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Meredyth Sparks, We were strangers for too long


Elizabeth Dee Gallery
545 West 20th Street, 212-924-7545
September 4 - October 11, 2008
Reception: Thursday, September 4, 6 - 8 PM
Web Site

Elizabeth Dee is pleased to present Meredyth Sparks’ New York gallery debut, We were strangers for too long. The show includes new collaged works, wall-based installations and sculptural editions.

In her multi-layered works, Sparks mines images from (sub) cultural sources. Building up the surface of her found imagery by formally breaking down compositional elements, Sparks reworks images in Photoshop – scanning, cropping and layering – before manually applying foil, glitter and vinyl to the printed surface. For this show, Sparks focuses exclusively on figures from 1972 through 1977 (Ian Curtis, Kraftwork, Gudrun Ensslin, etc.), a period she designates as a bellwether point of resistance prior to the rise of Reagan, Thatcher and the Neo-Conservative movement. Constructivist iconography appears in her wall-based installations, alongside glitter, vinyl and aluminum foil – materials one might associate with the rise of late capitalism – complicating the counter-cultural and revolutionary spirit to which her work refers. Although the depicted figures are sometimes familiar or iconic, through a series of interventions and ruptures in the surface of the image Sparks frustrates the viewer’s desire to make contact, highlighting how these figures have, in turn, been co-opted by the very ideologies they sought to dismantle. As suggested in the ambiguity of the show’s title, Sparks’ stagings construct a performative space in which the relationship between artist, viewer and image remains indeterminate and unstable.

Several pieces included in the show allude to Eadweard Muybridge’s early motion studies and indicate Sparks’ interest in sequentiality, which she here distinguishes from seriality. One wall is covered with a group of collages showing Ian Curtis, whose famous – and infamously erratic – performances are replicated in a sequential grid. Sparks’ Gudrun in Sequence screen bifurcates the gallery. Taken from the preliminary sketches Gerhard Richter used for his October 18, 1977 (1988) paintings, Sparks reanimates the Baader-Meinhoff leader. Critiquing the purported glamour today associated with 1960s and 1970s radical chic, Sparks juxtaposes Gudrun’s movement with the spatial persistence of Malevich’s Suprematist imagery.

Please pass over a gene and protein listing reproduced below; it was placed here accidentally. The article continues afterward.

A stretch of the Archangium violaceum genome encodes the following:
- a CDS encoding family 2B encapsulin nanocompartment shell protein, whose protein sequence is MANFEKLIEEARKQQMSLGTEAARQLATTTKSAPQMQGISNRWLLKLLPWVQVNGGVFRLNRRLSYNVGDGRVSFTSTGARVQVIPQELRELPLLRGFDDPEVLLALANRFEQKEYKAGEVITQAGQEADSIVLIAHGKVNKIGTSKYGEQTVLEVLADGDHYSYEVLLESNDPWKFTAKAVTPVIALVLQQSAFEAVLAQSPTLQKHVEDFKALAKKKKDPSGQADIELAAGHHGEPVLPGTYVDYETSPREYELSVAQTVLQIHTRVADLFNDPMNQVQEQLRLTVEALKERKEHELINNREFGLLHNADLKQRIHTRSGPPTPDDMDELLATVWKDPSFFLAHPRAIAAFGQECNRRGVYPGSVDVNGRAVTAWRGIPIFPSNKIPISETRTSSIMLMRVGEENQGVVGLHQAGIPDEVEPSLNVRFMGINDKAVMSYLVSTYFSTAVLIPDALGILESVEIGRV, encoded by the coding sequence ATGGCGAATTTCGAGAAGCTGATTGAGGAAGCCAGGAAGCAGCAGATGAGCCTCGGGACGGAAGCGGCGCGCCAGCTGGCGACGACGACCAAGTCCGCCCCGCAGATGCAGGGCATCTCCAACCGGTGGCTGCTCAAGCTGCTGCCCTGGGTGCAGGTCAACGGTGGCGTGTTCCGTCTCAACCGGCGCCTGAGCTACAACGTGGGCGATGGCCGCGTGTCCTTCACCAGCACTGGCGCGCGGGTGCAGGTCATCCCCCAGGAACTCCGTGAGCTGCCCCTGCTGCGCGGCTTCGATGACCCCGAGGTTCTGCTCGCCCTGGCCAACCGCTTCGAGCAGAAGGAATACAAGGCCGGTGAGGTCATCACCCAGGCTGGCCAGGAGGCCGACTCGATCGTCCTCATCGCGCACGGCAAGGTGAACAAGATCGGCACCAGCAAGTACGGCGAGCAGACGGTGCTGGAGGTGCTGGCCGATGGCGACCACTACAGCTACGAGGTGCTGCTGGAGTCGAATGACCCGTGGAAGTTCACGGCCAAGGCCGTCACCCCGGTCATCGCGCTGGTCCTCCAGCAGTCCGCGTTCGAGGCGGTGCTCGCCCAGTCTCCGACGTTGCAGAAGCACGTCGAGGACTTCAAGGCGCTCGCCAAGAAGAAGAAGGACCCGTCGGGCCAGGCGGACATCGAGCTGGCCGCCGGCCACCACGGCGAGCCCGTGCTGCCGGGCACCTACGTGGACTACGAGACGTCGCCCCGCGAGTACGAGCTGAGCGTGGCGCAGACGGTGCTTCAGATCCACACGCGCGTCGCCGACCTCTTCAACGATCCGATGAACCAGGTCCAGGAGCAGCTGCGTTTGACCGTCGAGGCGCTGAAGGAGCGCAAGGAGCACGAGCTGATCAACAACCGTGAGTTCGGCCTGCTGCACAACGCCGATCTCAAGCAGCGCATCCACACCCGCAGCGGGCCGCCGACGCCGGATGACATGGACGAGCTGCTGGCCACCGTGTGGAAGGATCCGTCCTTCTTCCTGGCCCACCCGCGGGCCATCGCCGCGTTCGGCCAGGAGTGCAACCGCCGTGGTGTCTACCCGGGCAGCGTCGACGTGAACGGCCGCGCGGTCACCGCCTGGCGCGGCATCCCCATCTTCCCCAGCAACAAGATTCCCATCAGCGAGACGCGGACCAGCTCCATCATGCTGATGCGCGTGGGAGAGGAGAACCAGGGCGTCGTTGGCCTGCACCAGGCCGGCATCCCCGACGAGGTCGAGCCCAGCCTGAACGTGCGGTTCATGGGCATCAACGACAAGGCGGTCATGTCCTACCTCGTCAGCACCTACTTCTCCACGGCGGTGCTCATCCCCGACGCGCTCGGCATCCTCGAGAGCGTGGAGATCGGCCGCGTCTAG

In her record sleeve art, Sparks intends to recuperate political agency within the circulation of appropriated images. For this installation, Sparks’ dust jacket features an evidentiary photograph of a record player German authorities claimed Andreas Baader, leader of the Red Army Faction, used to transport a gun into his prison cell, a weapon the police contend Baader later used to commit suicide. By mutely offering the turntable’s image on the dust jacket, Sparks encourages the viewer to, in effect, right/write the official record, taking the sleeve and image with them as they leave the gallery. Reversing the explanation German authorities offered – making the concealed evident and emptying what it officially was said to contain – Sparks’ record sleeve art offers sly commentary on authoritarianism and the cynicism so often associated with appropriation art since the early 1980s.

This is Meredyth Sparks’ first solo gallery exhibition at Elizabeth Dee. Her work was featured in the two person show, Meredyth Sparks & Richard Aldrich presented at the gallery in 2007 and in 2006 her first solo exhibition took place at Galerie Frank Elbaz, Paris. Recent group exhibitions include Cosmic Dreams, Kunstalle Centro Cultural Andratx, Mallorca; Just Kick It Till It Breaks, The Kitchen, New York; and the 2nd Moscow Biennale. A monograph on Sparks’ work, with an essay by Nicolas Bourriaud, will be published in 2009.
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